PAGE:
Florida Leads US In New Home Construction, But Some Builders Are Struggling To Keep Up

Housing costs and low inventory have sparked a significant need for new home construction this year, and demand is so high in Florida that some builders can’t keep up.

As low housing inventory plagued the market for much of 2023, experts don’t believe these challenges will abate next year. While mortgage rates are expected to come down, they’re likely to remain significantly higher than their 2021 lows leaving many sellers hesitant to swap out their great interest rates for a higher one.

And since nobody is moving, building new homes quickly is the best path to providing some inventory relief.  Over the last few years, no market has seen more new development than Florida where the rate of new construction authorizations is 21.1 per 1,000 existing homes, nearly double the national rate (11.7).

Demand for housing in Florida isn’t a surprise. Sunshine, beaches, and no state income tax have made it a dream destination for decades; however, work location flexibility and an increase in snowbirds moving south have pushed demand even higher since the pandemic. To put it into perspective, new construction in Florida was up 30% last year compared to 2020, while it’s only up 13% nationwide. 

Currently, six of the top 20 cities for new home construction are in Florida, with North Port, a small town located between Sarasota and Fort Meyers, coming in at #2 on the list with 5,715 new homes per 100,000 people. Lakeland (#3), Orlando (#4), Tampa (#7), Cape Coral (#8), and Miami (#9), also ranked in the top 10.

Recent reports are also showing Florida¬†experienced a population increase of 359,000 people this year, a 1.61% year-over-year increase and the largest population increase of any state. It’s also unlikely this trend will taper down any time soon as experts believe the population will rise another 1.51% next year and will continue to see strong growth through 2028. Last year, the 60-to-69 age group represented the largest percentage of the population of people moving to Florida from other states.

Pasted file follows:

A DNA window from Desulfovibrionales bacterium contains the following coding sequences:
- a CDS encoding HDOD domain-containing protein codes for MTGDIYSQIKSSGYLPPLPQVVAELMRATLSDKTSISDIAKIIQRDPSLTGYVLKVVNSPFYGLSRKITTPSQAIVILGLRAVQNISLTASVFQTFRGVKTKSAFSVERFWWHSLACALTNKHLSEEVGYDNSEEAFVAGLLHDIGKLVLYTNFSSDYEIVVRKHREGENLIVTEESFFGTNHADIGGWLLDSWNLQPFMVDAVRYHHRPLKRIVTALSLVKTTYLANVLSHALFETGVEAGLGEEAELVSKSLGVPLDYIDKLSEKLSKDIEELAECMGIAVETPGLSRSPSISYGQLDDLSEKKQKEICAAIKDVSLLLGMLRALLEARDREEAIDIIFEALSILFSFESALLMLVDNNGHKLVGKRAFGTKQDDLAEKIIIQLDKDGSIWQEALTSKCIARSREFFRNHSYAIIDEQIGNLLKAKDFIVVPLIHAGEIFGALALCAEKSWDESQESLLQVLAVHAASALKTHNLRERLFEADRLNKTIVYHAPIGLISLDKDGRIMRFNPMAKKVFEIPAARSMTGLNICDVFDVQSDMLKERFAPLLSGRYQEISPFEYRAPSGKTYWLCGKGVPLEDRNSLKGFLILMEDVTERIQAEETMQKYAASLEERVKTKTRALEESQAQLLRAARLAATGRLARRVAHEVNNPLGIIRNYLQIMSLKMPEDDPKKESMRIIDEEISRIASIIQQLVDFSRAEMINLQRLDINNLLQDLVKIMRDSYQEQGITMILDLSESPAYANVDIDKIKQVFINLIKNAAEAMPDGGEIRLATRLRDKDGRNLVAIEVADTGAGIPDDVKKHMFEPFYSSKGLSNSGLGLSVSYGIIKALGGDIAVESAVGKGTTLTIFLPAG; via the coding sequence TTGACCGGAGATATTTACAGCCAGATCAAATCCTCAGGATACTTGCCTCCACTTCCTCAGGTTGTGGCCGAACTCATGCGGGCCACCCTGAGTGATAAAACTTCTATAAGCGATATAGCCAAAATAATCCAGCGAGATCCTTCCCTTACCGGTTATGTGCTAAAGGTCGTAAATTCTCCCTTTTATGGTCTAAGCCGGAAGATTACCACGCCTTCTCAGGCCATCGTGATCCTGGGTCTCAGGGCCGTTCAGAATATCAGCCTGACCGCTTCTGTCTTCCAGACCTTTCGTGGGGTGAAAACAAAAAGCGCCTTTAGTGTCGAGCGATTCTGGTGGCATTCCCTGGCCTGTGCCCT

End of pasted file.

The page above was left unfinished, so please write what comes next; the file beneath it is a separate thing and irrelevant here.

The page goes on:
So will builders be able to keep up with the demand for new home construction in the Sunshine State? Part of the problem is that ready-to-build land is at an all-time low. While there is plenty of land available throughout rural areas of Central Florida, much of it lacks the infrastructure necessary to support residential construction at scale.

As a result, most new development is occurring around existing suburban neighborhoods, which is leading to population density concerns across the state’s top markets.

Developing infrastructure (roads, utilities, etc.) can take two to four years. The process is time and labor-intensive and expensive. Owning undeveloped land for an extended time can also be detrimental to a builder’s balance sheet. For most developers, the process of developing rural land doesn’t make financial sense, especially when they can prioritize construction in already developed regions.

However, a few of the state’s top builders are finding innovative ways to navigate these challenges. Builders are acquiring land, selling it to infrastructure development firms, and buying it back a couple of years later once the entitlements have been secured and the land is ready for residential development. Such a strategy can help rapidly increase the amount of buildable land across the state while expediting homebuilders’ abilities to ramp up production to meet the increasing levels of demand.

Because infrastructure development firms can efficiently develop large sections of land, these partnerships are looking more and more like an effective way to keep up with demand and reduce population density issues across the state.

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